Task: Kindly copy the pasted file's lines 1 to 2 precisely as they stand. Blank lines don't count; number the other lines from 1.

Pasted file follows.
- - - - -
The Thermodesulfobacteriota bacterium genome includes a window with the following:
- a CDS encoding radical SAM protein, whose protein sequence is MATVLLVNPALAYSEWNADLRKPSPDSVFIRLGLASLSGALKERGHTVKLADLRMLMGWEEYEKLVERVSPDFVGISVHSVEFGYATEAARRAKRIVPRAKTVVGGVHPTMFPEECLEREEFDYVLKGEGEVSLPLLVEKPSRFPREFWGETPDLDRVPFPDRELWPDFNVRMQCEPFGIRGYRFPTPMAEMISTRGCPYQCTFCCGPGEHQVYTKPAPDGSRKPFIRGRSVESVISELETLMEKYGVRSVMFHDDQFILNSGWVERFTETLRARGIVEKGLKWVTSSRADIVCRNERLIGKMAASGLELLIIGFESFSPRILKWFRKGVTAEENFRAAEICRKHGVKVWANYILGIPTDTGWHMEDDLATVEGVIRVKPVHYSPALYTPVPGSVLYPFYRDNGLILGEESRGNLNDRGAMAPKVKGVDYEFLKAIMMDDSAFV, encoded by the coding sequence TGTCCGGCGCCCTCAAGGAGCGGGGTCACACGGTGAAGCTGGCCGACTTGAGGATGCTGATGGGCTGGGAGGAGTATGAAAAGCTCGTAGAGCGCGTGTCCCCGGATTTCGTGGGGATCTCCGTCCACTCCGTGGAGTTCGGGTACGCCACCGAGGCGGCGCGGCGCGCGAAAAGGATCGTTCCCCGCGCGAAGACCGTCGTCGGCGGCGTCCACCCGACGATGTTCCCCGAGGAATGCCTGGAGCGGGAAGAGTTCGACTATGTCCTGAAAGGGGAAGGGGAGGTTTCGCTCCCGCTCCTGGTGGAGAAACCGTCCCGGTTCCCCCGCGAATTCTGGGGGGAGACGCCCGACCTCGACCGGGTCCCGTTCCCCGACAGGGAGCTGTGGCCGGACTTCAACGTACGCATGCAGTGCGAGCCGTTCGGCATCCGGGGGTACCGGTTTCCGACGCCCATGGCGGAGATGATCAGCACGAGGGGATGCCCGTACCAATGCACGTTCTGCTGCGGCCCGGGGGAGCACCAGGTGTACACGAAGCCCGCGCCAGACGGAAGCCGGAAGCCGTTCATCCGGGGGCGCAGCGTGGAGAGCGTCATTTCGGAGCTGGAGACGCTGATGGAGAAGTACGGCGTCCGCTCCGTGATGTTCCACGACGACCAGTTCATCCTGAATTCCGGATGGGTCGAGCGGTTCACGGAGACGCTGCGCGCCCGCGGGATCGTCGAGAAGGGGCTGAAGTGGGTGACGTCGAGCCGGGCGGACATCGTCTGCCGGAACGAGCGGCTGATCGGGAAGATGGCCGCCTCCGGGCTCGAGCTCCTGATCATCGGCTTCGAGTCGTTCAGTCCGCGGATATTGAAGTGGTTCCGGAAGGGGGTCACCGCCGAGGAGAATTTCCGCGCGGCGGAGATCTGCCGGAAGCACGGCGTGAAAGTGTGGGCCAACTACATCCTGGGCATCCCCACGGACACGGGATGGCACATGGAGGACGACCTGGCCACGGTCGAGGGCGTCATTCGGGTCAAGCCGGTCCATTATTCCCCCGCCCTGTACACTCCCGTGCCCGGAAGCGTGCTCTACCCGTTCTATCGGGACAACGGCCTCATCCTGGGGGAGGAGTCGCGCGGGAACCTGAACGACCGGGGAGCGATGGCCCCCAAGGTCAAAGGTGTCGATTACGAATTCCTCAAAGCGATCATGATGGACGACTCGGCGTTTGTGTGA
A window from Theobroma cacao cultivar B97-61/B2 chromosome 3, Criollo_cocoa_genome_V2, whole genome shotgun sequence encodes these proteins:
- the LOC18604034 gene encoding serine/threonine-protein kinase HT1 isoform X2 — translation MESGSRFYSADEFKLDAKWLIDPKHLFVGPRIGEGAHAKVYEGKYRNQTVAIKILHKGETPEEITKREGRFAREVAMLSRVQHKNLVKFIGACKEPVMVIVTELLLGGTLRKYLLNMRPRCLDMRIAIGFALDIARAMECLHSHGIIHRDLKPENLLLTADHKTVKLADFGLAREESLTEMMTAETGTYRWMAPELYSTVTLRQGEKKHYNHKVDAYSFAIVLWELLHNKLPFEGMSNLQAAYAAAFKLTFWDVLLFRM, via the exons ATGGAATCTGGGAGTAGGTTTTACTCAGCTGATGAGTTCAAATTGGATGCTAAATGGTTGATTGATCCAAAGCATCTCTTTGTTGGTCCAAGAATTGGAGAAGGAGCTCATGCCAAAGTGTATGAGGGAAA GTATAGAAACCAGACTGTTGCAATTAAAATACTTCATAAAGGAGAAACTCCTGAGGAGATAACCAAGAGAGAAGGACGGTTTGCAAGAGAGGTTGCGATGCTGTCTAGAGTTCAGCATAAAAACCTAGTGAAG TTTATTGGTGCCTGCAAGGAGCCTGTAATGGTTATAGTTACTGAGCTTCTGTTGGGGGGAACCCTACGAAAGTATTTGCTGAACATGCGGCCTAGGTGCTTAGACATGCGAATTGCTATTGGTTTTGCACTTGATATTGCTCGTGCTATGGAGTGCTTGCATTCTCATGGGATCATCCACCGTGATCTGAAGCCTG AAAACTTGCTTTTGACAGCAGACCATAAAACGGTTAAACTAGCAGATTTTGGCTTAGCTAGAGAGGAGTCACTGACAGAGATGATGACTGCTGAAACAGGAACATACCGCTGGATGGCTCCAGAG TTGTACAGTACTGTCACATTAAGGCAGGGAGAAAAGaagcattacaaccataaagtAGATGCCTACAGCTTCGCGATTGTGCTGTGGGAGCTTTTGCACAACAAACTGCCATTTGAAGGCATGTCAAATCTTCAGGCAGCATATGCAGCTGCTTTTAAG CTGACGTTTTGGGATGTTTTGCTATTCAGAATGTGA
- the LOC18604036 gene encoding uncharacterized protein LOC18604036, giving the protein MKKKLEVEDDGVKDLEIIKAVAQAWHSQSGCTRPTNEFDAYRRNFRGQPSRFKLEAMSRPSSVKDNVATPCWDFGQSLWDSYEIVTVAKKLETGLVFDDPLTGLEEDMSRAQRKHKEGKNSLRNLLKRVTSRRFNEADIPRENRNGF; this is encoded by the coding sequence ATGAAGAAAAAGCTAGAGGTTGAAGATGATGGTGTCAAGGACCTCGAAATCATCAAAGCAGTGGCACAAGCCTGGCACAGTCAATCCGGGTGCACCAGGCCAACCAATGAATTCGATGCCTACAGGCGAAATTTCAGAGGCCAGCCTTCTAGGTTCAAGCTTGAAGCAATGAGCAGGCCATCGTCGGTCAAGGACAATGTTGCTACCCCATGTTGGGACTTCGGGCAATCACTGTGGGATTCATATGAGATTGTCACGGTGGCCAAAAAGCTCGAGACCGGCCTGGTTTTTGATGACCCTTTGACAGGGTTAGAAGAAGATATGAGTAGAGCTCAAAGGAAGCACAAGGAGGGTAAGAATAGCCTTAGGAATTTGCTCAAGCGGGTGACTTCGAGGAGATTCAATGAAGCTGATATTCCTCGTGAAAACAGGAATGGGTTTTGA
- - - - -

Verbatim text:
The Thermodesulfobacteriota bacterium genome includes a window with the following:
- a CDS encoding radical SAM protein, whose protein sequence is MATVLLVNPALAYSEWNADLRKPSPDSVFIRLGLASLSGALKERGHTVKLADLRMLMGWEEYEKLVERVSPDFVGISVHSVEFGYATEAARRAKRIVPRAKTVVGGVHPTMFPEECLEREEFDYVLKGEGEVSLPLLVEKPSRFPREFWGETPDLDRVPFPDRELWPDFNVRMQCEPFGIRGYRFPTPMAEMISTRGCPYQCTFCCGPGEHQVYTKPAPDGSRKPFIRGRSVESVISELETLMEKYGVRSVMFHDDQFILNSGWVERFTETLRARGIVEKGLKWVTSSRADIVCRNERLIGKMAASGLELLIIGFESFSPRILKWFRKGVTAEENFRAAEICRKHGVKVWANYILGIPTDTGWHMEDDLATVEGVIRVKPVHYSPALYTPVPGSVLYPFYRDNGLILGEESRGNLNDRGAMAPKVKGVDYEFLKAIMMDDSAFV, encoded by the coding sequence TGTCCGGCGCCCTCAAGGAGCGGGGTCACACGGTGAAGCTGGCCGACTTGAGGATGCTGATGGGCTGGGAGGAGTATGAAAAGCTCGTAGAGCGCGTGTCCCCGGATTTCGTGGGGATCTCCGTCCACTCCGTGGAGTTCGGGTACGCCACCGAGGCGGCGCGGCGCGCGAAAAGGATCGTTCCCCGCGCGAAGACCGTCGTCGGCGGCGTCCACCCGACGATGTTCCCCGAGGAATGCCTGGAGCGGGAAGAGTTCGACTATGTCCTGAAAGGGGAAGGGGAGGTTTCGCTCCCGCTCCTGGTGGAGAAACCGTCCCGGTTCCCCCGCGAATTCTGGGGGGAGACGCCCGACCTCGACCGGGTCCCGTTCCCCGACAGGGAGCTGTGGCCGGACTTCAACGTACGCATGCAGTGCGAGCCGTTCGGCATCCGGGGGTACCGGTTTCCGACGCCCATGGCGGAGATGATCAGCACGAGGGGATGCCCGTACCAATGCACGTTCTGCTGCGGCCCGGGGGAGCACCAGGTGTACACGAAGCCCGCGCCAGACGGAAGCCGGAAGCCGTTCATCCGGGGGCGCAGCGTGGAGAGCGTCATTTCGGAGCTGGAGACGCTGATGGAGAAGTACGGCGTCCGCTCCGTGATGTTCCACGACGACCAGTTCATCCTGAATTCCGGATGGGTCGAGCGGTTCACGGAGACGCTGCGCGCCCGCGGGATCGTCGAGAAGGGGCTGAAGTGGGTGACGTCGAGCCGGGCGGACATCGTCTGCCGGAACGAGCGGCTGATCGGGAAGATGGCCGCCTCCGGGCTCGAGCTCCTGATCATCGGCTTCGAGTCGTTCAGTCCGCGGATATTGAAGTGGTTCCGGAAGGGGGTCACCGCCGAGGAGAATTTCCGCGCGGCGGAGATCTGCCGGAAGCACGGCGTGAAAGTGTGGGCCAACTACATCCTGGGCATCCCCACGGACACGGGATGGCACATGGAGGACGACCTGGCCACGGTCGAGGGCGTCATTCGGGTCAAGCCGGTCCATTATTCCCCCGCCCTGTACACTCCCGTGCCCGGAAGCGTGCTCTACCCGTTCTATCGGGACAACGGCCTCATCCTGGGGGAGGAGTCGCGCGGGAACCTGAACGACCGGGGAGCGATGGCCCCCAAGGTCAAAGGTGTCGATTACGAATTCCTCAAAGCGATCATGATGGACGACTCGGCGTTTGTGTGA